In the north eastern corner of South Africa lies an area of immense natural and cultural diversity that include Kosi Bay, St Lucia Wetland Park, Sodwana Bay, Lake Sibyaya and Phinda Resource Reserve. With coastal reserves, forest retreats, fresh and salt-water lakes in close proximity to the sea this region is a haven for birds, animals and marine life. Its natural splendour is trully striking, and its biodiversity extraordinary. So closely have the local inhabitants, the Thonga, lived in harmony with the area and its natural resources that this land is recognised as synonymous with African spiritual life, and has become a centre for sangoma (witchdoctor) training!
Madikwe Game Reserve encompases 75,000 hectares of BIG FIVE territory in the far north west of South Africa. You can also expect to see Wild Dog, both Black and White Rhino, extensive plains game, including Sable, Gemsbok, Springbok and Giraffe, as well as over 340 species of birds. Malaria free with easy access from Johannesburg.
South Africa's Garden Route is an aptly named region of infinite diversity and contrast - from golden beaches and rocky shorelines to mountain forests and scenic vistas - all displaying an overwhelming natural beauty. Blessed with a mild (temperate) climate the Garden Route is home to a vast array of exciting activities from whale-watching to exploring historical sites.
From the time of its first discovery by man, this coastal terrace from Mossel Bay to Storms River with its necklace of bays, beaches, cliffs and rocky capes strung together along a line of pounding white surf and with its profusion of wild flowers, has delighted visitors. Stretching for 177 km between the mountains and the sea, the high forest of the Garden Route is one of South Africa's richest botanical treasures. More than 80 kinds of trees grow here. Elephant, leopard, monkey and many birds have their homes in the forest's depths. For all its marvels, South Africa has always been short of rain and the regions where forests flourish are few, thus making the Garden Route all the more ecologically precious.
The Tsitsikamma National Park, a high rainfall area, stretches for 113 kilometre along the coast and it is crossed by many rivers and streams. It has a wild and unspoiled stretch of rocky coast. The coastal scenery includes wild flowers, birds and other wild life. In the forest there are several massive trees - the tallest being 36 metres - some of which are reputedly a thousand years old. Rare birds such as the Knysna Loerie and the shy Narina Trogon may be spotted by the lucky visitor. Much of the Garden Route is overlooked by the majestic Outeniqua Mountains named after the Hottentot tribe of that name. Outeniqua was said to mean "a man laden with honey" referring to the profuse wild flowers which attract many bees. The interior is reached via a number of scenic passes across impressive mountain ranges.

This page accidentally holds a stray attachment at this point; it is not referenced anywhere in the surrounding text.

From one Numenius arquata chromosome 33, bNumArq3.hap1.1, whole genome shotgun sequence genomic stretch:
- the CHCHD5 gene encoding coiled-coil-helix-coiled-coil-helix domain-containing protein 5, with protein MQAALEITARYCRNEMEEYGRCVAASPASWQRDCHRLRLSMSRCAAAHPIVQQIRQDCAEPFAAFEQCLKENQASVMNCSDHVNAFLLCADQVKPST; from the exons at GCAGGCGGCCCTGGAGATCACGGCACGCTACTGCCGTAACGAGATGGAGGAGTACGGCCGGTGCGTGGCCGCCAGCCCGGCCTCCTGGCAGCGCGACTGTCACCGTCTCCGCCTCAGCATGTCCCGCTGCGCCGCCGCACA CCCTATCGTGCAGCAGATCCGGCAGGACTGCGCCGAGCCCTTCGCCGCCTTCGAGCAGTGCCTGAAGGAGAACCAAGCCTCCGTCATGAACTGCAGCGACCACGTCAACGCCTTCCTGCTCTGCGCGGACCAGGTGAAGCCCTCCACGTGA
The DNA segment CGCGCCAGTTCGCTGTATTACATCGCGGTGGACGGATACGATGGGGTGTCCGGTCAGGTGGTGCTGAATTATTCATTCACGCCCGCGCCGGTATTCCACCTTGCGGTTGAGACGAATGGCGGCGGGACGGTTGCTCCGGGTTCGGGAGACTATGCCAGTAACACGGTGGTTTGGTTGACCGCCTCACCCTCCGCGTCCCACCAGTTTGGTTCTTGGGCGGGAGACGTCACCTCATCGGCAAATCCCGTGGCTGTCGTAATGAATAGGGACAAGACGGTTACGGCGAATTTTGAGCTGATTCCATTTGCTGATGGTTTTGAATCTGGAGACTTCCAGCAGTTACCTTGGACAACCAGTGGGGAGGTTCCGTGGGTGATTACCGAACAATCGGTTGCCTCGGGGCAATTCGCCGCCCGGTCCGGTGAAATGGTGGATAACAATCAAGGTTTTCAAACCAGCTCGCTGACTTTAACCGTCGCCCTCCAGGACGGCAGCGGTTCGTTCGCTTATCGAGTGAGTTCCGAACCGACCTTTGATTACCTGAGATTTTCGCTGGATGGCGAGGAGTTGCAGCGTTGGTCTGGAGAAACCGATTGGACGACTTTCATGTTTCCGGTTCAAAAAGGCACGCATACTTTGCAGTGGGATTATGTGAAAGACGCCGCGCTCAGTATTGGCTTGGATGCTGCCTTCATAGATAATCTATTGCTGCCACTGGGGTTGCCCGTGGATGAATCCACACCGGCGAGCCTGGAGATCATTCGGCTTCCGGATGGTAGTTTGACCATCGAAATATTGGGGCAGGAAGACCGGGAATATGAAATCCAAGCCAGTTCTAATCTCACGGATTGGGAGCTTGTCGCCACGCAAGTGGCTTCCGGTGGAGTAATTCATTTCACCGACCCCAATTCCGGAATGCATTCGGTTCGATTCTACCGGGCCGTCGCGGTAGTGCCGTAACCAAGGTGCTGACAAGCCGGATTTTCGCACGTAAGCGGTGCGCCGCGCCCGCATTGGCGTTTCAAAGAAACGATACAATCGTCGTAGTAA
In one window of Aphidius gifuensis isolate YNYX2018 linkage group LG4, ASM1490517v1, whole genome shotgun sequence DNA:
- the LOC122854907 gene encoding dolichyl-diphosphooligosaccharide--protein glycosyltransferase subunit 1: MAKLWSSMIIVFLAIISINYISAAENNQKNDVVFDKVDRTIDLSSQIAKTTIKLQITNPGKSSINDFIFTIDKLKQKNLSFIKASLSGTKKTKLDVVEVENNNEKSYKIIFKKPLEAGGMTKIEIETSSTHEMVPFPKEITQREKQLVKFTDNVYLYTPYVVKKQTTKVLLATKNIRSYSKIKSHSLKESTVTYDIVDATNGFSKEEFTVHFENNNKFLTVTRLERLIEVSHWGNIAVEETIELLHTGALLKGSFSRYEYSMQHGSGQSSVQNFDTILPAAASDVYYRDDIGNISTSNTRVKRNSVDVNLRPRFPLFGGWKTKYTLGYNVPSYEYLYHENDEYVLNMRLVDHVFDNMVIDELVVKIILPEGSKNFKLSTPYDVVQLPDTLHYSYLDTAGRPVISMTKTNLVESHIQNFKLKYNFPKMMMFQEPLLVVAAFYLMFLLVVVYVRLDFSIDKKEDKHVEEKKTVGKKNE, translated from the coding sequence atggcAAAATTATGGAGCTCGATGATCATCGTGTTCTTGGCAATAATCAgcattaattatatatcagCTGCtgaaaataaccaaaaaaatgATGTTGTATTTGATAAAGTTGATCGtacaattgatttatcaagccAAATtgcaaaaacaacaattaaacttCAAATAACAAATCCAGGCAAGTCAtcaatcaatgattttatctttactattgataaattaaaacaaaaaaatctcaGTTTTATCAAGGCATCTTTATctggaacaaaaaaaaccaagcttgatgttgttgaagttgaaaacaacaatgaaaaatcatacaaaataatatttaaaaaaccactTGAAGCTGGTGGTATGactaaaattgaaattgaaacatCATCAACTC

Namaqualand is popular with tourists during early springtime (Aug/Sept), when for a short period this normally arid region becomes covered with a kaleidoscope of colour during the flowering season. After the winter rainfall, Namaqualand dons her coat of many colours and for a brief moment, the wildflowers invade the countryside. Countless poems, novels, paintings and prose have been dedicated to this annual shower of God's colour.
Since 1948 South Africa and Botswana have co-operated in the management of two adjacent Kalahari parks. In 1999 the first cross-border collaboration of its kind united the two parks into one under the name, Kgalagadi Transfrontier Park. This has unified the southern Kalahari into one huge conservation area, twice the size of Kruger National Park. Previously called the Kalahari Gemsbok National Park, as the animal most at home in this arid region is the gemsbok (also called oryx). This large horse-like antelope is supremely adapted to the desert environment and can go for months without water as it reabsorbs its own waste fluids and barely sweats. Its core temperature can rise far beyond that which would kill most animals, and to avoid literally boiling its brains, blood is first passed through the nostrils to cool it down. Another animal that epitomises the Kalahari is the meerkat (also called suricate). These cute mongooses scamper around in gregarious packs, foraging for scorpions, beetles, lizards and mice and scatter at the first sign of danger from an eagle or other predator. Alongside gemsbok are springbok, blue wildebeest, eland and red hartebeest with such a good food supply attracting carnivores like lion, leopard and cheetah. Other distinctive creatures of the Kalahari are small monogamous bat-eared foxes, sociable weavers who live in the feathered equivalent of an apartment block of nests, and the King of the Kalahari - the black-maned lion.